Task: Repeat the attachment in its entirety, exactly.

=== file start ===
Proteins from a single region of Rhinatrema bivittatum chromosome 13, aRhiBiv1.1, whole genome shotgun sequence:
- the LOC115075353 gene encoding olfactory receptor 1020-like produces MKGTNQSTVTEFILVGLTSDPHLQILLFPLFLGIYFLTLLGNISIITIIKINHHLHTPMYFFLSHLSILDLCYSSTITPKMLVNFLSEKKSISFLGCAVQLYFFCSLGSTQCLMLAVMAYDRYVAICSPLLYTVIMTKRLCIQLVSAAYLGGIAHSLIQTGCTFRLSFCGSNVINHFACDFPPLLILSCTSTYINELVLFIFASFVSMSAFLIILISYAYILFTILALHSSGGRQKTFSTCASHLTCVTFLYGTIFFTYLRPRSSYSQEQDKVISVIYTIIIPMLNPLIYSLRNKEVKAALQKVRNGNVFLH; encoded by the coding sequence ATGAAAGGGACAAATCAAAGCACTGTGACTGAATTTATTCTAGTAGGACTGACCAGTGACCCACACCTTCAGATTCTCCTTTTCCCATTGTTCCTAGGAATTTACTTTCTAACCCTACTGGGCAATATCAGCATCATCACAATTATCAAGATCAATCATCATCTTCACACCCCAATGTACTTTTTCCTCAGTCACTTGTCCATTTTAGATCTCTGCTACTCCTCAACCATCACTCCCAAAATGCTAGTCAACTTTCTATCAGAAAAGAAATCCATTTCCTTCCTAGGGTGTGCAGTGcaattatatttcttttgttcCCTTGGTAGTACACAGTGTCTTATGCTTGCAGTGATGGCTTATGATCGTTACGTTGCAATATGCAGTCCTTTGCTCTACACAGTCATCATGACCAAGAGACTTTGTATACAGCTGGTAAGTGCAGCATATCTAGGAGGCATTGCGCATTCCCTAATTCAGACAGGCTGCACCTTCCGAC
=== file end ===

Proteins from a single region of Rhinatrema bivittatum chromosome 13, aRhiBiv1.1, whole genome shotgun sequence:
- the LOC115075353 gene encoding olfactory receptor 1020-like produces MKGTNQSTVTEFILVGLTSDPHLQILLFPLFLGIYFLTLLGNISIITIIKINHHLHTPMYFFLSHLSILDLCYSSTITPKMLVNFLSEKKSISFLGCAVQLYFFCSLGSTQCLMLAVMAYDRYVAICSPLLYTVIMTKRLCIQLVSAAYLGGIAHSLIQTGCTFRLSFCGSNVINHFACDFPPLLILSCTSTYINELVLFIFASFVSMSAFLIILISYAYILFTILALHSSGGRQKTFSTCASHLTCVTFLYGTIFFTYLRPRSSYSQEQDKVISVIYTIIIPMLNPLIYSLRNKEVKAALQKVRNGNVFLH; encoded by the coding sequence ATGAAAGGGACAAATCAAAGCACTGTGACTGAATTTATTCTAGTAGGACTGACCAGTGACCCACACCTTCAGATTCTCCTTTTCCCATTGTTCCTAGGAATTTACTTTCTAACCCTACTGGGCAATATCAGCATCATCACAATTATCAAGATCAATCATCATCTTCACACCCCAATGTACTTTTTCCTCAGTCACTTGTCCATTTTAGATCTCTGCTACTCCTCAACCATCACTCCCAAAATGCTAGTCAACTTTCTATCAGAAAAGAAATCCATTTCCTTCCTAGGGTGTGCAGTGcaattatatttcttttgttcCCTTGGTAGTACACAGTGTCTTATGCTTGCAGTGATGGCTTATGATCGTTACGTTGCAATATGCAGTCCTTTGCTCTACACAGTCATCATGACCAAGAGACTTTGTATACAGCTGGTAAGTGCAGCATATCTAGGAGGCATTGCGCATTCCCTAATTCAGACAGGCTGCACCTTCCGAC